No End in Sight for the EU’s Democracy and Rule of Law Crisis
In the eyes of many “Old Europeans” the European Union’s democracy and rule of law crisis—that is, the ongoing autocratization in Hungary and Poland and its repercussions—still appears to be just an embarrassing proof of the backwardness of East-Central Europe with limited impact on important European matters. Accordingly, it enjoys limited attention and only limited political resources have been allocated in recent years to repair breaches of fundamental values within the EU.
But slowly, and even if unintentionally, East-Central Europe is teaching an important lesson to all the complacent Old Europeans. This is that the EU is really a political union in spite of the differences, lack of cohesion, diverging political cultures, backwardness, and complacency among its members. And that in a political union the systemic breakdown of liberal democracy at the domestic level spills over onto the European political stage.
In a political union the systemic breakdown of liberal democracy at the domestic level spills over onto the European political stage.
The composition of the next European Parliament will not be determined in free and fair elections. If the coming elections are rigged in even one member state, the outcome of the whole European representative exercise will be rigged too. With already “two free but not fair” parliamentary elections behind it, this year’s European polls will not be different in Hungary. This is not a question of the country’s electoral system, which is different for European elections than for national ones, but of its media and campaign environment, and of the “pervasive overlap between state and Fidesz party resources, undermining contestants’ ability to compete on an equal basis,” as the OSCE electoral observation mission concluded after the 2018 general elections.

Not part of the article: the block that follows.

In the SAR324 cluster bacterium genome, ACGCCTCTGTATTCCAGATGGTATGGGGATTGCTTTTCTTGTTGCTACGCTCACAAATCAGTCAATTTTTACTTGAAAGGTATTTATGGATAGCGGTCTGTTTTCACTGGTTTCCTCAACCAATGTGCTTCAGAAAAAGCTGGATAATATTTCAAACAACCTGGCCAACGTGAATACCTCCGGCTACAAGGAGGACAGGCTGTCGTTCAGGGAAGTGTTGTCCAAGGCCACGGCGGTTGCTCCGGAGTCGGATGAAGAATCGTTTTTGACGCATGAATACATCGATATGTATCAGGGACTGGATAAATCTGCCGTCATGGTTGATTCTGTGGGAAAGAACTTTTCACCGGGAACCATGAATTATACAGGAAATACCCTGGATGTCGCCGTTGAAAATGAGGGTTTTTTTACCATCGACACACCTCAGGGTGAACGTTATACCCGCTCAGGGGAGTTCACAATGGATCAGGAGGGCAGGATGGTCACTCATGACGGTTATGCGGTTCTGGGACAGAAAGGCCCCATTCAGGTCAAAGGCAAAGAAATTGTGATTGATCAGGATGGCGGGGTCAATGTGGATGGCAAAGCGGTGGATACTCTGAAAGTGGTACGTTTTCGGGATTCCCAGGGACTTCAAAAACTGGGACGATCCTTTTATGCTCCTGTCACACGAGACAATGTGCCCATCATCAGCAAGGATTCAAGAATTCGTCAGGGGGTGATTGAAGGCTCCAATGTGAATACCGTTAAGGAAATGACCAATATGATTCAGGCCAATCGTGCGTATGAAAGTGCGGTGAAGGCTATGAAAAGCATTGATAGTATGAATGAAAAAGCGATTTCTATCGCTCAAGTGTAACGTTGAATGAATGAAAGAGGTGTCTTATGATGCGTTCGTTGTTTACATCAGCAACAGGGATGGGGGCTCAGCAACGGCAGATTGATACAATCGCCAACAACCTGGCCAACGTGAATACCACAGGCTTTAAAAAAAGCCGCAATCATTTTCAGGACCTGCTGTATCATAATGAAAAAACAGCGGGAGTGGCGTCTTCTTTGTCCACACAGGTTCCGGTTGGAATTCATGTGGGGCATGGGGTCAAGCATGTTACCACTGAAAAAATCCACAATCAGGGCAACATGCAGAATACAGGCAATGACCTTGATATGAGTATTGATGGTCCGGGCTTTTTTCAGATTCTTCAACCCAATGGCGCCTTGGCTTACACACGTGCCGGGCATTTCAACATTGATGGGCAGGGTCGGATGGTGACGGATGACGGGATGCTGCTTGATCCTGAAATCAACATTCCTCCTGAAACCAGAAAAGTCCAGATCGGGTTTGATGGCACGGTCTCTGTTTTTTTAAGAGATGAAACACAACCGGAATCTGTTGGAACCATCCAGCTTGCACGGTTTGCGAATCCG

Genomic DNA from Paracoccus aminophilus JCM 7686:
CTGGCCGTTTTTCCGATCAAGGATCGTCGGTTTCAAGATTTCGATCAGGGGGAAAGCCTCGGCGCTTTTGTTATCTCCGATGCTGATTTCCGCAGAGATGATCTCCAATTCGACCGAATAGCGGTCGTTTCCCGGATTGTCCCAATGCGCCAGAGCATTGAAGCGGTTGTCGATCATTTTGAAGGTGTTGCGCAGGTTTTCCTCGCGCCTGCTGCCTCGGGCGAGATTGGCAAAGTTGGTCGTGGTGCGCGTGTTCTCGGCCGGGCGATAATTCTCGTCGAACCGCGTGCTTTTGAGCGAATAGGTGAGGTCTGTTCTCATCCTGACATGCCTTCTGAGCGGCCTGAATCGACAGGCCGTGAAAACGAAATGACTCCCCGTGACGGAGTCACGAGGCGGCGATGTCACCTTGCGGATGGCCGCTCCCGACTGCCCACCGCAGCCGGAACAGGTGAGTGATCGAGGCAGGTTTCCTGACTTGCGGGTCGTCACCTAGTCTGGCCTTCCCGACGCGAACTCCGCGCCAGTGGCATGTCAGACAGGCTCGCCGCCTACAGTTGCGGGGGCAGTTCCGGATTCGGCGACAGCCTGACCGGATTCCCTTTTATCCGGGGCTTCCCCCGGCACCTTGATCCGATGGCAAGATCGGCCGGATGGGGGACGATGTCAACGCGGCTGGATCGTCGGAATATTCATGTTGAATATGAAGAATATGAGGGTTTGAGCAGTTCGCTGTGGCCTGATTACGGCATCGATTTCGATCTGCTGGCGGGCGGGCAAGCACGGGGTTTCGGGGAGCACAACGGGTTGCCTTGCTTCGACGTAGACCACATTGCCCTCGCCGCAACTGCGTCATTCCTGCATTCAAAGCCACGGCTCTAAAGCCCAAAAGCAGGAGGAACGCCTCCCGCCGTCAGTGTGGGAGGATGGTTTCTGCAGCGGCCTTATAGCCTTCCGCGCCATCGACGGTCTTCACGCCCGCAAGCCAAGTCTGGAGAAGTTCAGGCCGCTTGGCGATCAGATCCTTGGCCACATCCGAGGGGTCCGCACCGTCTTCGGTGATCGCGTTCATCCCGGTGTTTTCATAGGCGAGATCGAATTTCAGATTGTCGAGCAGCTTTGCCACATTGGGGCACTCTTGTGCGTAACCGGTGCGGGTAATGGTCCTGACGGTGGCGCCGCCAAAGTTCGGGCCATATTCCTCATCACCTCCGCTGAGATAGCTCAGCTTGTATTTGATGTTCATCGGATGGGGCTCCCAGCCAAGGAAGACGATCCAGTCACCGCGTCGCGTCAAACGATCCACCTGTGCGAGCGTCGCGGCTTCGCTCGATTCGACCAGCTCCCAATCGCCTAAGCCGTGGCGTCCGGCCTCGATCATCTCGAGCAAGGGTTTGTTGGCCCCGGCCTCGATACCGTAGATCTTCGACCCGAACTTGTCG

There is a good chance that Fidesz members will form the third-largest national group within the conservative European People’s Party (EPP) in the next European Parliament. The influence of Hungary’s ruling party will be accordingly high, unless the EPP is going to get rid of its rotten apple and expels or suspends Fidesz after March 20, now that the issue has finally led to a crisis within the conservative grouping. This shows how autocratization in one country impacts European-level democracy. The rigged elections in Hungary will not only benefit Fidesz, but the whole EPP as well if it remains in the party family, thus putting all other European parties at a disadvantage.
Worse Is Coming
Europe’s democracy and rule of law crisis did not appear suddenly and unexpectedly. It developed gradually since 2010 and was exacerbated by the ineffective responses of the EU institutions, as I explain in a recent paper. Unfortunately, the political and institutional settings after the elections and the subsequent establishment of a new Commission will offer even less opportunity to enforce the compliance of member states with European values, like democracy or the rule of law.
With a greater number of Eurosceptic radical-right members and the EPP possibly perpetuating its tendency to tolerate breaches by conservative governments, the next parliament will definitely be less able to engage in defense of European values. Moreover, with not only Hungary but also Poland under an illiberal and Eurosceptic government, there will be at least two members of the European Commission chosen by parties that are at the heart of the democracy and rule of law crisis. Poland’s ruling Law and Justice (PiS) party will do its best to determine who the country’s commissioner for the next five years will be before the parliamentary elections this autumn.
This time troublemakers are not coming only from the east.
What is more, this time troublemakers are not coming only from the east. As much headache in Brussels will be caused by the commissioners that will be selected by Italy’s government, formed of the populist Five Stars Movement and the radical-right Lega, and by Austria’s ruling coalition of the conservative Austrian People’s Party and the radical-right Freedom Party.